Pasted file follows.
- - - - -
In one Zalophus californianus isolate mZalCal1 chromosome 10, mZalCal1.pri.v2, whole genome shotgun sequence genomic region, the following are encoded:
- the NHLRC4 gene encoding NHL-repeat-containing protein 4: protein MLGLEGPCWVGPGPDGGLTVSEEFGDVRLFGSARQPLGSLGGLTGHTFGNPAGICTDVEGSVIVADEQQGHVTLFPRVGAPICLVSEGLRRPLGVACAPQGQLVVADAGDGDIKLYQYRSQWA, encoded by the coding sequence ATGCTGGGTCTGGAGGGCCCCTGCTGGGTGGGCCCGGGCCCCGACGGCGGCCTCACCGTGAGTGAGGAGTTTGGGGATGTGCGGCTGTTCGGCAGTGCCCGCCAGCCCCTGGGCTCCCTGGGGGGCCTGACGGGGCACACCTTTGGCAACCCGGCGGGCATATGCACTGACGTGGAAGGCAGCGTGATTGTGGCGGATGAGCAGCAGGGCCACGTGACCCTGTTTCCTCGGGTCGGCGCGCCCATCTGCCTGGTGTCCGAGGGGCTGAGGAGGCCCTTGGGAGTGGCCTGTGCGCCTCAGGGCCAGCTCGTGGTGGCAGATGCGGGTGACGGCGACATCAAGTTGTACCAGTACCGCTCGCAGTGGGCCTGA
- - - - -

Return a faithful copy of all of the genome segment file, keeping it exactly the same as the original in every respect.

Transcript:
In one Zalophus californianus isolate mZalCal1 chromosome 10, mZalCal1.pri.v2, whole genome shotgun sequence genomic region, the following are encoded:
- the NHLRC4 gene encoding NHL-repeat-containing protein 4: protein MLGLEGPCWVGPGPDGGLTVSEEFGDVRLFGSARQPLGSLGGLTGHTFGNPAGICTDVEGSVIVADEQQGHVTLFPRVGAPICLVSEGLRRPLGVACAPQGQLVVADAGDGDIKLYQYRSQWA, encoded by the coding sequence ATGCTGGGTCTGGAGGGCCCCTGCTGGGTGGGCCCGGGCCCCGACGGCGGCCTCACCGTGAGTGAGGAGTTTGGGGATGTGCGGCTGTTCGGCAGTGCCCGCCAGCCCCTGGGCTCCCTGGGGGGCCTGACGGGGCACACCTTTGGCAACCCGGCGGGCATATGCACTGACGTGGAAGGCAGCGTGATTGTGGCGGATGAGCAGCAGGGCCACGTGACCCTGTTTCCTCGGGTCGGCGCGCCCATCTGCCTGGTGTCCGAGGGGCTGAGGAGGCCCTTGGGAGTGGCCTGTGCGCCTCAGGGCCAGCTCGTGGTGGCAGATGCGGGTGACGGCGACATCAAGTTGTACCAGTACCGCTCGCAGTGGGCCTGA